A plantation door is at the entry of each guest room. In earlier years, these louvered doors facilitated natural "air conditioning." The famed Gorge wind would blow through open windows and circulate throughout the guest rooms and out the louvered doors, which remain now more for historical significance, since all rooms are air-conditioned.
Turndown service, between 4 and 6 p.m., includes a gourmet chocolate morsel — ours came with fresh raspberry and kiwi fruit, topped with a chocolate espresso bean — made by the hotel's pastry chef.
We stayed in a gas-fireplace room on the third floor, considered the hotel's best room. The room heated up within 10 minutes after we turned on the 60-minute timer on the fireplace. Unless you plan to sleep with all three windows open, it will feel like a sauna after 45 minutes.
Two cushioned chairs bookended the fireplace, with a round coffee table in between, with four local wine magazines fanned out. Reading options could be more diverse. The worn blue carpet needed replacing or cleaning.
The intricately carved four-poster bed featured a queen-size Tempur-Pedic mattress. (The mattress molds to the shape of your body yet remains firm, the kind of quality beds usually found in a five-star resort or honeymoon suite.) Two framed prints hung on the wall, including a painting by French artist William-Adolphe Bouguereau. A flat-screen television with speakers perched atop an armoire. A keyboard and wireless mouse sat on a polished wood desk next to a window.
The walk-in closet included a sensor-motion light. The hotel information binder specified bathrobes are included, though we didn't find any robes hanging.
The minibar included two cans each of Pepsi and diet Pepsi, each for $1.50, and a $28 bottle of sparkling wine with a Columbia Gorge Hotel label. (The hotel had the wine made in California.) Two fancy containers of Voss bottled water were complimentary.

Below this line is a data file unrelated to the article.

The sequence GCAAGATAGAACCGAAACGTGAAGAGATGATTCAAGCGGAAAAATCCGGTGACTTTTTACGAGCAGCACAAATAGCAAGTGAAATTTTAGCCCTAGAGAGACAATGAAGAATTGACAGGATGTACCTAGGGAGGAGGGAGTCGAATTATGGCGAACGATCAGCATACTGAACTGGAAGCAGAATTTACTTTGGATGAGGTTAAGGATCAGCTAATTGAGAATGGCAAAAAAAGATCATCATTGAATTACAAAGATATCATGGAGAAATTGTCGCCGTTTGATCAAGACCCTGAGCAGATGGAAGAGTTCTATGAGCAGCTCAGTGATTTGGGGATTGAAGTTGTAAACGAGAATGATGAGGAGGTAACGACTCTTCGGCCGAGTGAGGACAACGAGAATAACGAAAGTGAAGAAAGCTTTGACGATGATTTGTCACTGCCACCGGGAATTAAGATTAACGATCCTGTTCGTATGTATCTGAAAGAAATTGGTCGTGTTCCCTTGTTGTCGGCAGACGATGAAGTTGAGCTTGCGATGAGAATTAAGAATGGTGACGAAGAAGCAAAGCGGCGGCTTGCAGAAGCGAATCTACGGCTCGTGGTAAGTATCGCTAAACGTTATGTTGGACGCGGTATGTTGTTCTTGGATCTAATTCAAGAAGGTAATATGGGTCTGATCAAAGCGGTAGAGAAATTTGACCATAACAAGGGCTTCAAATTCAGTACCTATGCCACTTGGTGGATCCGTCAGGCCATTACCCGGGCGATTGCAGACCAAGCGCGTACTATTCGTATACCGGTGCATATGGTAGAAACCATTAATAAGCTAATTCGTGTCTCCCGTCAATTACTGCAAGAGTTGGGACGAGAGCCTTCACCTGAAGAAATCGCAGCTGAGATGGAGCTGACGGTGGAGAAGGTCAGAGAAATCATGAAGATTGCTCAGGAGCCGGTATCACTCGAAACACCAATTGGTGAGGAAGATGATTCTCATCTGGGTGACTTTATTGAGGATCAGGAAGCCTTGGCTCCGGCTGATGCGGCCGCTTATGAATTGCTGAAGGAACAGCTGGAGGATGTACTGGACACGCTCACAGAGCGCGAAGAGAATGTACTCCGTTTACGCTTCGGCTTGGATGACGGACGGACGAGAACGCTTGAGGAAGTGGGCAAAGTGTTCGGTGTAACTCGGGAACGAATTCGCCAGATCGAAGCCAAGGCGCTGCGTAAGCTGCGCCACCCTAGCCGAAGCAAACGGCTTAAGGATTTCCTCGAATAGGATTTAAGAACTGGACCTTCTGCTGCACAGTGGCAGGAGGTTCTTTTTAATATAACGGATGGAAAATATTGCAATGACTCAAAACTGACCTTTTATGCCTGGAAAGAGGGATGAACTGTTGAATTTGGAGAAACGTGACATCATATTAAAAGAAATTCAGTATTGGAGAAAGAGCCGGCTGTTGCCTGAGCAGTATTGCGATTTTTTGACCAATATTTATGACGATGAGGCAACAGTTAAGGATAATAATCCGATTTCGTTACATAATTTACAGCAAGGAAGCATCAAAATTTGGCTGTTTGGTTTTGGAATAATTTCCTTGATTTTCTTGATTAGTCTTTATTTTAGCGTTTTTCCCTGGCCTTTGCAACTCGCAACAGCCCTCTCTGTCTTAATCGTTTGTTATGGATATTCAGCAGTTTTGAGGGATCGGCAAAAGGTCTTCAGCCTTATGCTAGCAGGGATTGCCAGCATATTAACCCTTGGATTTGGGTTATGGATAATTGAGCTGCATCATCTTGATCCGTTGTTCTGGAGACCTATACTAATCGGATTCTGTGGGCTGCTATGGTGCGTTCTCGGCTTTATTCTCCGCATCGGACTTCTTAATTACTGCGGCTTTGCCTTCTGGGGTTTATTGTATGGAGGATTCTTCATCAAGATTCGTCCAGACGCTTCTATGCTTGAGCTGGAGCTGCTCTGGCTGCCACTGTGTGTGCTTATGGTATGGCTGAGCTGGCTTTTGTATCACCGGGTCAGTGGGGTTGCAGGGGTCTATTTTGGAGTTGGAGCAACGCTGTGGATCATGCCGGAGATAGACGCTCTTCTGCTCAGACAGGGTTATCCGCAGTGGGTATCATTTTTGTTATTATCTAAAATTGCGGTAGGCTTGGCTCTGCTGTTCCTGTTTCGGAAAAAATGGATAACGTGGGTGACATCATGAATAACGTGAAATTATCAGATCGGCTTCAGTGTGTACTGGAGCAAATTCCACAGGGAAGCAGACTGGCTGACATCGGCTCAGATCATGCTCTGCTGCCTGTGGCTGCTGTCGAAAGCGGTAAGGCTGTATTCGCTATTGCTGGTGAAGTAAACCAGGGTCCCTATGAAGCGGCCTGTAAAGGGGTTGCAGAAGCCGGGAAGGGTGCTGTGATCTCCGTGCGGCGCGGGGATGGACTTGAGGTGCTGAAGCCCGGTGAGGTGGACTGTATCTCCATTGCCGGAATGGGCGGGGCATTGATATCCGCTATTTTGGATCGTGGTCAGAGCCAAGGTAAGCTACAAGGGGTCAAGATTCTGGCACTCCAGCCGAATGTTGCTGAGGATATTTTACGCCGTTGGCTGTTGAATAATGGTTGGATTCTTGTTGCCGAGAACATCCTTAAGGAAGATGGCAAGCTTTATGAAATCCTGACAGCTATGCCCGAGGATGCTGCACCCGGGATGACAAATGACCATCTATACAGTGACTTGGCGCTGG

A narrow entrance gave the appearance of a hallway leading to a large bathroom. The original inch-square tile on the floor remained in good shape, while the pedestal under the sink was a replica of the original design. Overall, the bathroom was unremarkable.
Toiletries by L'Occitane, with shampoo, shower gel, lotion and facial soap. Lots of thick, fluffy, white towels, including two that were beach-blanket size. The bathtub included handicap bars to help with balance. The wide showerhead provided good water pressure.
Chandeliers and a giant flower bouquet anchored the lobby. The area felt crowded on a recent Sunday morning, with guests checking out and diners lining up for brunch.
That's as good an excuse as any to go outside and enjoy the garden and incredible views of the waterfall and river, the highlights of this hotel.
The garden features more than 100 types of flowers, including roses, lilacs, daphne and peonies. The garden changes frequently, as up to 18,000 annuals and bulbs are planted every year.
Several short trails loop around the hotel. In distance, the stroll is equivalent to a few city blocks, but it can take 20 minutes to loop around because you can't help but stop along the way. Stone and wooden benches surround the garden. Two bridges give views of the creek, and six bronze statues and water fountains offer diversions along the trails. Trail lights allow for romantic evening strolls.
Parts of the grounds remain open space so as not to distract from breathtaking views of the Columbia River and the waterfall. The waterfall is a popular place for family pictures.
The hotel gift shop, across from the front desk, feels more like a boutique, with dresses, hats and jewelry for sale. No exercise room, but there is a spa on the second floor. You can request massages and other spa services in your room.